Incidence and neuropsychological consequences of mild traumatic brain injury in older adults : a thesis presented in partial fulfilment of the requirements for the degree of Master of Arts in Psychology at Massey University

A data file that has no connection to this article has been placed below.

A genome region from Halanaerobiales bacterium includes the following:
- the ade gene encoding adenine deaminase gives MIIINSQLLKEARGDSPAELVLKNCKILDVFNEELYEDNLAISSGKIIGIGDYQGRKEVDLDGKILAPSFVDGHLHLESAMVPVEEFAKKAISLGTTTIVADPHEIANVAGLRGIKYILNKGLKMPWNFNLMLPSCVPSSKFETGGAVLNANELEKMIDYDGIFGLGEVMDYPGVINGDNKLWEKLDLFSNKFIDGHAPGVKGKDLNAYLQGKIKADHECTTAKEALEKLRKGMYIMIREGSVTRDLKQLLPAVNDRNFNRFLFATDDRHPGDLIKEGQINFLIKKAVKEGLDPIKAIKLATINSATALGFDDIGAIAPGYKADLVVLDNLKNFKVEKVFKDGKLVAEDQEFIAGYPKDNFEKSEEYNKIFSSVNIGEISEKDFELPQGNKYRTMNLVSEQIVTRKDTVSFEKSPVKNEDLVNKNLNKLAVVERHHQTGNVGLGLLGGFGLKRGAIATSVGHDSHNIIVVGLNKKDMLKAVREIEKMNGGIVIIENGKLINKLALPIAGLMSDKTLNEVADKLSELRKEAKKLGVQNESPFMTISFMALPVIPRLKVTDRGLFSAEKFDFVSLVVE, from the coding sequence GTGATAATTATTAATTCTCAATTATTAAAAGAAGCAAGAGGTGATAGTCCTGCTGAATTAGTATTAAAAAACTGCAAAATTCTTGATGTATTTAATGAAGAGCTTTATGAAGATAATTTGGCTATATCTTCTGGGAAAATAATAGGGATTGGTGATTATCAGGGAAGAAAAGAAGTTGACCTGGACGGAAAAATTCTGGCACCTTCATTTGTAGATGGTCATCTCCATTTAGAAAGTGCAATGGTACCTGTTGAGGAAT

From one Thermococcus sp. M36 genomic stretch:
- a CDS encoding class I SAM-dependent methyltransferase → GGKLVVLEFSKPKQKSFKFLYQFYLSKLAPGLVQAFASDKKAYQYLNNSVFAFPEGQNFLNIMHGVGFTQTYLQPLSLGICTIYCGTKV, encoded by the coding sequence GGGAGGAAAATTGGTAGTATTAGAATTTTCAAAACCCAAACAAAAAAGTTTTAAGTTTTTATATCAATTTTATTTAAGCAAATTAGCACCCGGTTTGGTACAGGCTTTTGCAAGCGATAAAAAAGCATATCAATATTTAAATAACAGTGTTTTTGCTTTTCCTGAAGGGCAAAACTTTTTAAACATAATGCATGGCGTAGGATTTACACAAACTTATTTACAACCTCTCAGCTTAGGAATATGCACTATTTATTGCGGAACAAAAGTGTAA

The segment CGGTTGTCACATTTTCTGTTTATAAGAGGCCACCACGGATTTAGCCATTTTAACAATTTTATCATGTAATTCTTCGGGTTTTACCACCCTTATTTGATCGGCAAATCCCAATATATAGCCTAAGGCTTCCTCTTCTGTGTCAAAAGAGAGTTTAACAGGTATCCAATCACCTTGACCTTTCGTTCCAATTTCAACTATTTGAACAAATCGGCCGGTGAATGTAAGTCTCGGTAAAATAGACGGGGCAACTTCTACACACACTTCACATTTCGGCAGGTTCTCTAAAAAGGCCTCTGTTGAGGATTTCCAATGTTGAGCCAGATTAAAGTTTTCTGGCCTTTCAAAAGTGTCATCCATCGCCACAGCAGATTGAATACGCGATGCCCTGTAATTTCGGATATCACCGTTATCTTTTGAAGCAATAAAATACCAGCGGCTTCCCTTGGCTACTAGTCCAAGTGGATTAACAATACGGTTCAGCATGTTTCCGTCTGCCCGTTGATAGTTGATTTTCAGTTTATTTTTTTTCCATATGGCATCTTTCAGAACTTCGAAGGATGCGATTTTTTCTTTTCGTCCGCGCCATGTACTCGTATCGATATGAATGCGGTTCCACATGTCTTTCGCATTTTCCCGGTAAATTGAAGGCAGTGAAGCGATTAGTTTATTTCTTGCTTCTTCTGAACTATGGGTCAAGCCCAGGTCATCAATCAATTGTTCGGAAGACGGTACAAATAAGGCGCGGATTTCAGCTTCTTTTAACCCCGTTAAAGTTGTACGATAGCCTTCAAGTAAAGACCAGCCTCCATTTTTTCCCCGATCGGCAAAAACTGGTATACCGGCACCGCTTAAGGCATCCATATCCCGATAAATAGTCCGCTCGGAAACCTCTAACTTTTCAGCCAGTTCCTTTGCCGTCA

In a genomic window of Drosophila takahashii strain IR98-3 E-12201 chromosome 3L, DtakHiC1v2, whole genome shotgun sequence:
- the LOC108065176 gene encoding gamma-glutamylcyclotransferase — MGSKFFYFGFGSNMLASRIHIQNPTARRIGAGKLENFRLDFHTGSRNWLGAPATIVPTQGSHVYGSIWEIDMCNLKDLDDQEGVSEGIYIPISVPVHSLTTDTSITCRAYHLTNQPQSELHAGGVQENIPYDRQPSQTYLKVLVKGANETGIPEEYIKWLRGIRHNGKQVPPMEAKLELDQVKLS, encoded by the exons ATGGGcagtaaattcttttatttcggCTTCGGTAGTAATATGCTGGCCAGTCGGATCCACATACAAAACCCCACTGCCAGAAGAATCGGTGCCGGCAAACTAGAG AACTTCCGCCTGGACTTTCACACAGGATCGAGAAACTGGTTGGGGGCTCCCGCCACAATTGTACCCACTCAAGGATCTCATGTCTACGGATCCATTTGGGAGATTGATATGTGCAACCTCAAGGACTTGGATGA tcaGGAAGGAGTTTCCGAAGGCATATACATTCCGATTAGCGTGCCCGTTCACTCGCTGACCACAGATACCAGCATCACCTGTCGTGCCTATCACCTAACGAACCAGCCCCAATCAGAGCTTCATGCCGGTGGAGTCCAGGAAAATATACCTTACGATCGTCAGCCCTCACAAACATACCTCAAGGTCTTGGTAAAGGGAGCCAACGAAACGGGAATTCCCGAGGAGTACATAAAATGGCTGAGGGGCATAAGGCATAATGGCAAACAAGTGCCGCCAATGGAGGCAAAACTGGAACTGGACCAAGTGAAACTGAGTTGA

This study examined the epidemiology and neuropsychological effects of Mild Traumatic Brain Injury (MTBI) in older adults (with a mean age of 83). The study was conducted in two parts. Part one involved the administration of a questionnaire to 264 residents from nursing homes and retirement villages. Results indicated that 41.9% of nursing home and 26.5% of retirement village residents reported they had sustained a fall during the past year. Of these falls, 2.3% met criteria for a TBI. Of the retirement village participants, 4.1% indicated they had sustained a head injury during the past five years which met the criteria for a MTBI, equating to an annual incidence rate of 816 per 100,000. Analysis of incidence rate by age revealed TBIs increased with age; older adults aged 84 and under were less likely to have sustained a TB1 (2.2%) than those aged 85 and over (4%). Of those who had sustained a TBI, 92.5% were of mild severity, and, of these between 10.8% and 16% had not sought any medical attention. Participants admitted to hospital for orthopaedic injuries were less likely to be diagnosed with a MTBI (18.1%) than those with non-orthopaedic injuries (40%). Part two involved the administration of measures of attention, memory and executive functioning to 21 MTBI participants. Compared with age matched controls, the MTBI group performed significantly lower on measures of attention. Analysis of the MTBI group according to severity of non-brain injury/s indicated significant differences on measures of memory (visual) and information processing speed. Post hoc analysis within the MTBI group according to fall frequency revealed significant differences on measures of information processing speed, attention and memory (verbal and visual). Further analysis revealed only fall frequency, age, gender and an interaction effect between fall frequency and age predicted neuropsychological performance. The reported findings suggest that the variables of fall frequency and age be taken into consideration when evaluating outcome post MTBI in older old adults.